Posted by: lrrp | February 15, 2015

5 reasons to avoid code comments

DISCLAIMER: When I say ‘to avoid code comments’, it doesn’t mean that I don’t write comments, it means that I try to avoid code comments as much as I can, but sometimes I do, when I think it worth.

codecommentsWe spend more time reading software than writing software. I never seen any scientific study proving it, but in software field it’s like a dogma or a common belief. Due to it, it’s important to try to write software easy to read, it’s important to care about the readability of our code. There are some techniques that programmers can use to achieve it. One of them, is write code comments.

When talking about code comments, there is big debate about it. Should we use comments to describe what our code does ? We should focus on write expressive code that doesn't require comments to be read ? Joe Kunk wrote a blog post about this debate – To Comment or Not to Comment. There are the ones who say that for a code be considered good it should be well-documented and there are the ones who say that we should avoid comments because it’s normally used to explain/hide bad code.

In my opinion, influenced by the books, Clean Code and Refactoring, we should avoid to write comments unless we have a really good reason to write one (for example,in a mathematical algorithm) or we are obligated to do it due to some company rules or process. Below, I listed my 5 concerns about code comments.

Where I think that code comments fail

1. They tend to encourage bad code. There is an idea that commented code is a good code, so people often write comments in their code to make them look better. If we need to explain our code adding comments is already a signal that maybe we are writing bad code. Every time we start to write a comment we should think if we can be more expressive just cleaning our code.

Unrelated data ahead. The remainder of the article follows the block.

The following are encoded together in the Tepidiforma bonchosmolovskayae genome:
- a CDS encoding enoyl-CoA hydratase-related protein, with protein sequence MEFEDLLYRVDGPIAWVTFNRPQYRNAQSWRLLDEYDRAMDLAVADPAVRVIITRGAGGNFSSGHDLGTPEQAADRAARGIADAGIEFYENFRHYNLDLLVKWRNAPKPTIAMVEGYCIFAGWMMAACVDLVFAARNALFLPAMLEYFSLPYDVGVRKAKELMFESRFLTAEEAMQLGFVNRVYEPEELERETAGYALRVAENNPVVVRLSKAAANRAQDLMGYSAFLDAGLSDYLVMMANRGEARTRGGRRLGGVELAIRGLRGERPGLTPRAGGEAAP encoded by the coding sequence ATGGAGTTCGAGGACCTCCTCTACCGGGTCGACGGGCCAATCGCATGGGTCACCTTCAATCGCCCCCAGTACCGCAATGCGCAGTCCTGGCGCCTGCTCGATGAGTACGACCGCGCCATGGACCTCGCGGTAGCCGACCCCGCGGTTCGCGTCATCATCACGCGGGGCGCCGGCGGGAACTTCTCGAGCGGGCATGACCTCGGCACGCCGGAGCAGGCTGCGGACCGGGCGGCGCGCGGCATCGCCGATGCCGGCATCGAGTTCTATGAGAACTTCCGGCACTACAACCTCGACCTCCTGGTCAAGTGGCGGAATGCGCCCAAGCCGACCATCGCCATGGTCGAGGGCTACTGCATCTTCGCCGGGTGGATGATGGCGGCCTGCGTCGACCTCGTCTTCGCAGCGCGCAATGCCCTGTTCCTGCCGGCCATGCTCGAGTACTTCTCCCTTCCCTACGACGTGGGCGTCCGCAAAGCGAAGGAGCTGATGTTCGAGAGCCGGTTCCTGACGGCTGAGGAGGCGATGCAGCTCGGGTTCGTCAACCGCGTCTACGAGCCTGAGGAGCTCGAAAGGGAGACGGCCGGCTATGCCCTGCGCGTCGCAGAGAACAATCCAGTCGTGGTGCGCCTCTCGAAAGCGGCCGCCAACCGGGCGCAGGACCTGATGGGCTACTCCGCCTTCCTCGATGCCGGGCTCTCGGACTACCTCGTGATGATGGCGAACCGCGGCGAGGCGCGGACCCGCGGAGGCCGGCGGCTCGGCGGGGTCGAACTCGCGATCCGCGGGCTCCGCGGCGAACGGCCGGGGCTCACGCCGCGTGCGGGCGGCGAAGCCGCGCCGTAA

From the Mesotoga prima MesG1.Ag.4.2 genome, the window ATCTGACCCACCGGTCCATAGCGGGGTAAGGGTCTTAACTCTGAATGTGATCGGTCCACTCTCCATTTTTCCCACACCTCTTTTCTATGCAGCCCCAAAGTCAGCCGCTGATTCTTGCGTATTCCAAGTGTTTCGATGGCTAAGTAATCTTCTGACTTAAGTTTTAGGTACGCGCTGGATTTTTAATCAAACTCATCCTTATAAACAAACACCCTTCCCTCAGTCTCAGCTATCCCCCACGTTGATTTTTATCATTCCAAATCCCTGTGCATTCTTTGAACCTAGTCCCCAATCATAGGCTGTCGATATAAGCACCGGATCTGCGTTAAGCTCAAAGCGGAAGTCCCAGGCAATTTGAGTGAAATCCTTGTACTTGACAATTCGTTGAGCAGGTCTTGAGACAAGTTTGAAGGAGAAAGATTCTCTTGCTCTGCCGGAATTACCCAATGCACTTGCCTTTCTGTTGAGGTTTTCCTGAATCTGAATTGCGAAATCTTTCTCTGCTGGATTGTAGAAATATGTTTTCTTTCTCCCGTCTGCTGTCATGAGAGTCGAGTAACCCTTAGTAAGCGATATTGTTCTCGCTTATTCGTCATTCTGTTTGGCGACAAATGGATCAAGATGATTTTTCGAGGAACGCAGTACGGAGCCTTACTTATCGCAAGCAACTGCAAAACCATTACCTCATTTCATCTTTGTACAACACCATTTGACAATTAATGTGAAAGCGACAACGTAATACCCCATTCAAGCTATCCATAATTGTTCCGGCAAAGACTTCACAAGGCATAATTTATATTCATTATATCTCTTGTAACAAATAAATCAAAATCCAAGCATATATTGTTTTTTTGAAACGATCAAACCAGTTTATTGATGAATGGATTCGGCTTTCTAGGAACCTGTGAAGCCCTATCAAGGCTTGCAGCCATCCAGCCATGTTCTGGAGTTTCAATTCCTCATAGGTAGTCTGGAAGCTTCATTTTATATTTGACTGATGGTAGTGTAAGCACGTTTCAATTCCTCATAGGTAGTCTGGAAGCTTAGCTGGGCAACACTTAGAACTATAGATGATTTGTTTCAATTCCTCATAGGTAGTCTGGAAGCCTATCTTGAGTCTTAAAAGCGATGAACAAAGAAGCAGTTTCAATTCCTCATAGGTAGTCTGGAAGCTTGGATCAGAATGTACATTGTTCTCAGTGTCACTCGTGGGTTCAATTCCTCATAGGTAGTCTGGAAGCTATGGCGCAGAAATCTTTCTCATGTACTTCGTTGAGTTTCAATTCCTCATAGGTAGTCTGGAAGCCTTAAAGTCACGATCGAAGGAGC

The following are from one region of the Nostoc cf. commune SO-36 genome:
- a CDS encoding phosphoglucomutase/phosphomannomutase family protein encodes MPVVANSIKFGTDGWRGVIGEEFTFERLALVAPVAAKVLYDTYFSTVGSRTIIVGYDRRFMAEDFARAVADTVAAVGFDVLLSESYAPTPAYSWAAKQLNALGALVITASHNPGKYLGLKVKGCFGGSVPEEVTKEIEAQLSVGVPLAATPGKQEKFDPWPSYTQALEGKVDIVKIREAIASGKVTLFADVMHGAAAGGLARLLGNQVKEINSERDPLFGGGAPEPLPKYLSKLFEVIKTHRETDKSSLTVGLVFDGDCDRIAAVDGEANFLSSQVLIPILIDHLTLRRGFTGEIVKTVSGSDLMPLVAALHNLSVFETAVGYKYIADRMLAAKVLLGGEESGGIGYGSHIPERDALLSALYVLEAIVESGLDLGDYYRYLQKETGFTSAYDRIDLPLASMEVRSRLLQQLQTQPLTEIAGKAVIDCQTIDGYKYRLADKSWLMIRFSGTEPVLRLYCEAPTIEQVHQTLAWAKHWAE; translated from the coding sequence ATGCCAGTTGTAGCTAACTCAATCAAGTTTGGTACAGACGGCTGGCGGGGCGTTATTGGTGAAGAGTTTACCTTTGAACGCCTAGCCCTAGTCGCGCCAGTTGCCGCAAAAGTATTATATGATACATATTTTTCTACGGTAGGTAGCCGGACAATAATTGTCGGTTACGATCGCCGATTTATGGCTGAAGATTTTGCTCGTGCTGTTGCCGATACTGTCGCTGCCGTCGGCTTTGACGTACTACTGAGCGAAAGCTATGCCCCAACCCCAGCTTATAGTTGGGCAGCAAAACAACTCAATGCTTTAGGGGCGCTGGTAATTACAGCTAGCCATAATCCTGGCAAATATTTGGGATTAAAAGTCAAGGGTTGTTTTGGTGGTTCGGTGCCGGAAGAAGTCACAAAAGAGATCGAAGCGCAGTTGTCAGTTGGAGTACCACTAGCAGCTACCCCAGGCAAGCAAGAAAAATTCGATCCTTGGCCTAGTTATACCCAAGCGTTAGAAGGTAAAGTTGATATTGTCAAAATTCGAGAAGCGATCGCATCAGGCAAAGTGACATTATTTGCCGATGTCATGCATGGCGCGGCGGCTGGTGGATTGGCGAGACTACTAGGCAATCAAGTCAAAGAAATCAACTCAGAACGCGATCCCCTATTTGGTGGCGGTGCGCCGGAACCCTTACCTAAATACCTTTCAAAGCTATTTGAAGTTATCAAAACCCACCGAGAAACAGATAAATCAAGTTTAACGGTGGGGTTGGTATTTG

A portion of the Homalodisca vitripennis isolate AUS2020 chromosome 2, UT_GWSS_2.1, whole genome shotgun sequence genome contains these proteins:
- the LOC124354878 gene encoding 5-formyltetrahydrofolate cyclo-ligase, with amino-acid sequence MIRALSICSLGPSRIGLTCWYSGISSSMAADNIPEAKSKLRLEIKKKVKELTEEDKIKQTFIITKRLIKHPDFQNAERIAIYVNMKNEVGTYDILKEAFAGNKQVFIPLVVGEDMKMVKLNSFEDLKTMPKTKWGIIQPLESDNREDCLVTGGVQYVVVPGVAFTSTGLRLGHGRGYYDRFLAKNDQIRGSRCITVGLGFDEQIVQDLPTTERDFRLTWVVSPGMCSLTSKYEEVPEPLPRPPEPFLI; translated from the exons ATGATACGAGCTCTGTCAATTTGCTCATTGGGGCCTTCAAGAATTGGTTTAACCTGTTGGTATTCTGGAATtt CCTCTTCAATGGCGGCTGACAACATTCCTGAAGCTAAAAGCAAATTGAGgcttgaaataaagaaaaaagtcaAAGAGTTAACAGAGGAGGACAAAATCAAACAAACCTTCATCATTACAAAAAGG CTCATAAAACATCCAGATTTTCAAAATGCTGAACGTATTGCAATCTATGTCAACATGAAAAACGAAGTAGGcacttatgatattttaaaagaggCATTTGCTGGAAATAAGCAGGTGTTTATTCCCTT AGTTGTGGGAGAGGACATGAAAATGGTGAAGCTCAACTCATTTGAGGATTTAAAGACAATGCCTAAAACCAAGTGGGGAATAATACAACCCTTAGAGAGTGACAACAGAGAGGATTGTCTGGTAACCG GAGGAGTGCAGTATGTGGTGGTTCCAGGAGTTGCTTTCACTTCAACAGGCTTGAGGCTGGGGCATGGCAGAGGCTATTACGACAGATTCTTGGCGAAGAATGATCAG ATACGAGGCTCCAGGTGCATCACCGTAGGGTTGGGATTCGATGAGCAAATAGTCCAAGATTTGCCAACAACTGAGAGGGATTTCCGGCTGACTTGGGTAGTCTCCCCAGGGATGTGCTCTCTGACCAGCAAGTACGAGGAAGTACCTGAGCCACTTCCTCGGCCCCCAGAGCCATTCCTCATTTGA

2. We spend more time writing and maintaining them. Comments usually are a second version of the code. When we are writing a comment for a function we are repeating ourselves. We are transgressing the DRY (Don’t Repeat Yourself) principle. We are spending time and adding complexity. Software requirements changes and code has to change too. If we are writing comments we have to maintain the comments too. So we can end up spending the double of the time when we have to make a change. We could use this time to improve our code or to develop new features.

3. Comments are not testable/verifiable. When we are changing code we can rely on tools, like compilers, IDEs and unit tests to help us. Comments don’t. Comments don’t have these tools. You can’t rely on tools or unit tests to make sure they are right, in the correct place or out-of-date. Once you write a comment you have a not testable piece to care about his correctness and once it fails, it will fail silently.

4. They are less reliable than the documented code. Usually, comments become obsolete and they lose the connection with the code. Then, programmers can read them, and be cheated. Even if the comments are up-to-date, the only way to know if the code does what it should, will always be reading the code. A practical example, if our boss ask to us if a change was made, where we should look ? Code or Comments ? Of course we will look at the code.

5. Some comment styles can fill a lot of screen space. Some comment standards (like the below) use a lot of lines being a problem when you are trying to read as much code you can.

 @param title The title of the CD
 @param author The author of the CD
 @param tracks The number of tracks on the CD
 @param durationInMinutes The duration of the CD in minutes

public void addCD(String title, String author, int tracks, int durationInMinutes) {
    CD cd = new CD();
    cd.title = title; = author;
    cd.tracks = tracks;
    cd.duration = duration;

(Paulo Ortins)

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